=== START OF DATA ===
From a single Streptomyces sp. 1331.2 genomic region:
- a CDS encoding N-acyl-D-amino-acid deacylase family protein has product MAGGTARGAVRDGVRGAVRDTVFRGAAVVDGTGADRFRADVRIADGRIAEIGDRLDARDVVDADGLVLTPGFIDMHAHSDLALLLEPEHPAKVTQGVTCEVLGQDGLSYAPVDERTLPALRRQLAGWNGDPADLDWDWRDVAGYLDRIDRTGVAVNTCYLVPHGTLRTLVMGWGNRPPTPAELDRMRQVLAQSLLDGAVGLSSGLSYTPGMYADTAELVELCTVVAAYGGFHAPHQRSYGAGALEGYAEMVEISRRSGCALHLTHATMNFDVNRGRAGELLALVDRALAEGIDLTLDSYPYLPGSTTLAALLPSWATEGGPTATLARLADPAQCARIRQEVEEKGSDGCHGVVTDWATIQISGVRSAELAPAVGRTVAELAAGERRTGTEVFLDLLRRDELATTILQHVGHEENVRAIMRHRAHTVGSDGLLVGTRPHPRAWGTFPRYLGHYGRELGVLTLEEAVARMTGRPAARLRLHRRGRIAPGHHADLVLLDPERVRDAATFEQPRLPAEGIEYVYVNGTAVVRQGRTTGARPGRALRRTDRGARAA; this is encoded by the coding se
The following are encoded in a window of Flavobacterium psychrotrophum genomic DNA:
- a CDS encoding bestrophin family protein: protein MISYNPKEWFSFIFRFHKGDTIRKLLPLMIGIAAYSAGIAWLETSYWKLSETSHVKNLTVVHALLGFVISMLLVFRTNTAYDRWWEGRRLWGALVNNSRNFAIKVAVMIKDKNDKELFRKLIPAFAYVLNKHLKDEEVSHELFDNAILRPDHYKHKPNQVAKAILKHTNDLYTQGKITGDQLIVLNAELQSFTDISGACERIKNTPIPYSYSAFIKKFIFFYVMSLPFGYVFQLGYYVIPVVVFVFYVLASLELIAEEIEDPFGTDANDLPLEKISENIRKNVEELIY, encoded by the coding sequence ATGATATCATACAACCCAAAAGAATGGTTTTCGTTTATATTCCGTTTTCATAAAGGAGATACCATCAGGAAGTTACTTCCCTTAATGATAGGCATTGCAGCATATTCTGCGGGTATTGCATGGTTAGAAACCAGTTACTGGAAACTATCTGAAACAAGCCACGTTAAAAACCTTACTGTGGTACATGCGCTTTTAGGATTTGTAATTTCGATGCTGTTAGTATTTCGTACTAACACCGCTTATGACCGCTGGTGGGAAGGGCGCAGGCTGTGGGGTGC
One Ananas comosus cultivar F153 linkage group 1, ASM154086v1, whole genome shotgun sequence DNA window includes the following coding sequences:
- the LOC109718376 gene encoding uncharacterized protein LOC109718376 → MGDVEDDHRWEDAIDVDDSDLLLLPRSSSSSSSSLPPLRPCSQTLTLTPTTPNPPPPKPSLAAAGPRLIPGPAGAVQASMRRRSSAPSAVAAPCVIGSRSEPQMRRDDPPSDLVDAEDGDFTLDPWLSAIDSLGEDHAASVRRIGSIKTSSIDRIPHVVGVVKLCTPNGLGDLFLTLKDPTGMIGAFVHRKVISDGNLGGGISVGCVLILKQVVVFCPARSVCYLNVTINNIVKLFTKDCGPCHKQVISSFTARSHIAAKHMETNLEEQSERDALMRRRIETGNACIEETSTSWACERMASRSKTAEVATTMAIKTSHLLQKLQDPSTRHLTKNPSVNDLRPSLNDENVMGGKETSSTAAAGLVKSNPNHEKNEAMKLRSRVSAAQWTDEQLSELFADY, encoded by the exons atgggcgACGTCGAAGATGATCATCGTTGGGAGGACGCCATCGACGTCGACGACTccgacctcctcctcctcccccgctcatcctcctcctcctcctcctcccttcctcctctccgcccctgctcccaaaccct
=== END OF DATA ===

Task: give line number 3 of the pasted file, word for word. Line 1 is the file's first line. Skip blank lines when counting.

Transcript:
The following are encoded in a window of Flavobacterium psychrotrophum genomic DNA: